Bowman vs. Monsanto Co. Is Really About Owning Life

By Analiese Paik

If anyone thinks the Bowman vs. Monsanto case heard by the US  Supreme Court on Feb. 19 is a simple case of farmer vs. biotech giant, they’re wrong. At the heart of the question is not whether farmer Vernon Hugh Bowman benefited from buying grain elevator seed for his late season soybean crop, thereby avoiding buying seed from Monsanto while still enjoying its benefits (herbicide resistance). Bowman as much as admitted that he knew the seeds would be mostly GM and he’d be able to spray RoundUp to control weeds without any harm coming to his crop.

This new report investigates the very issue at hand in Bowman's legal battle against Monsanto - how control of the global seed supply has shifted and become consolidated in the hands of large biotech companies, thereby putting farmers at risk for allegeded seed patent infringement.

It’s much more complicated a question that centers around the debate about who owns life and whether it should even be patentable. It gets complicated when we consider that Monsanto owns the seed patent, but they didn’t invent the entire seed, they just modified it (GMO) by inserting foreign DNA into it to make it unique, useful and therefore patentable. What about the work that’s been done for hundreds of years in the public domain to create the seed they used to create their biotech enhanced version? Why do they get to own that? Didn’t they just take it? Debbie Barker, international program director at the Center for Food Safety raised this issue during an NPR interview with OnPoint host Tom Ashbrook on Feburary 20. The entire radio show was dedicated to the Bowman vs. Monsanto Co. case and is one of the best resources you’ll find for understanding how deep-reaching this case really is and the positions being taking by each side.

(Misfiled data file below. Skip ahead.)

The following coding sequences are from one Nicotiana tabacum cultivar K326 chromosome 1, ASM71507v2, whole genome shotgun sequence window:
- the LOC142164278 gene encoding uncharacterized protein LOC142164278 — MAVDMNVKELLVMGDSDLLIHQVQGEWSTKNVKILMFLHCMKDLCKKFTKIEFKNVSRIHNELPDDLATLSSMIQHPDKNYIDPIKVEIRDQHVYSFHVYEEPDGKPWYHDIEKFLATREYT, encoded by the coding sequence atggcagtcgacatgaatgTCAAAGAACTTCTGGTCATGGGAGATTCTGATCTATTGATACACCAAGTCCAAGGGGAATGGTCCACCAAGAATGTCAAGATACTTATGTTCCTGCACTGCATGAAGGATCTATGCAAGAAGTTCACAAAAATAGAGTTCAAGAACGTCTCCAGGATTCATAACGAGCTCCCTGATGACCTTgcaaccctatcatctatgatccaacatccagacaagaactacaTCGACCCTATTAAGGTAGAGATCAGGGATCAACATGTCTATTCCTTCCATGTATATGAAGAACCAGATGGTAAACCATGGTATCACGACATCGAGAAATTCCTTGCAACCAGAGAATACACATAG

During the OnPoint interview, Bowman pointed out that Monsanto’s technology is self-replicating (something living things do on their own), giving Monsanto claim to seed produced from patented seed purchased under license by a farmer (second generation seed). He made the case for Monsanto abandoning any claim to that second generation seed because it failed to require in its licensing agreement that a farmer identify it as such (identity preserved) at the grain elevator. How’s a farmer to know what he’s buying if it’s not labeled GM?

And what happens when farmers can’t find Non-GM seed anymore and are indirectly forced to buy biotech seed? Aren’t we looking at a real consequences,  intended or not, of patenting life? Aren’t we really talking about who controls the food supply? The food we need to live?

Patents do expire but the biotech industry continues to turn out next generation seed, starting the clock ticking all over again. In the future, how will second generation seed still protected by patent license be distinguished from seed with an expired license in cases like Bowman’s? Oh what a tangled web we weave.

Indiana Farmer Takes Seed-Giant Monsanto To Supreme Court, NPR’s OnPoint with Tom Ashbrook, February 20, 2013. Listen here:


2 thoughts on “Bowman vs. Monsanto Co. Is Really About Owning Life”

    • James, I didn’t think hybrids seeds would be saved since they don’t reproduce true to the parent. Also, I’ve never heard of a case where a hybrid (non-GM) seed company sued a seed saver for patent infringement. Have you? If so, I’d love to hear about it. Thanks.

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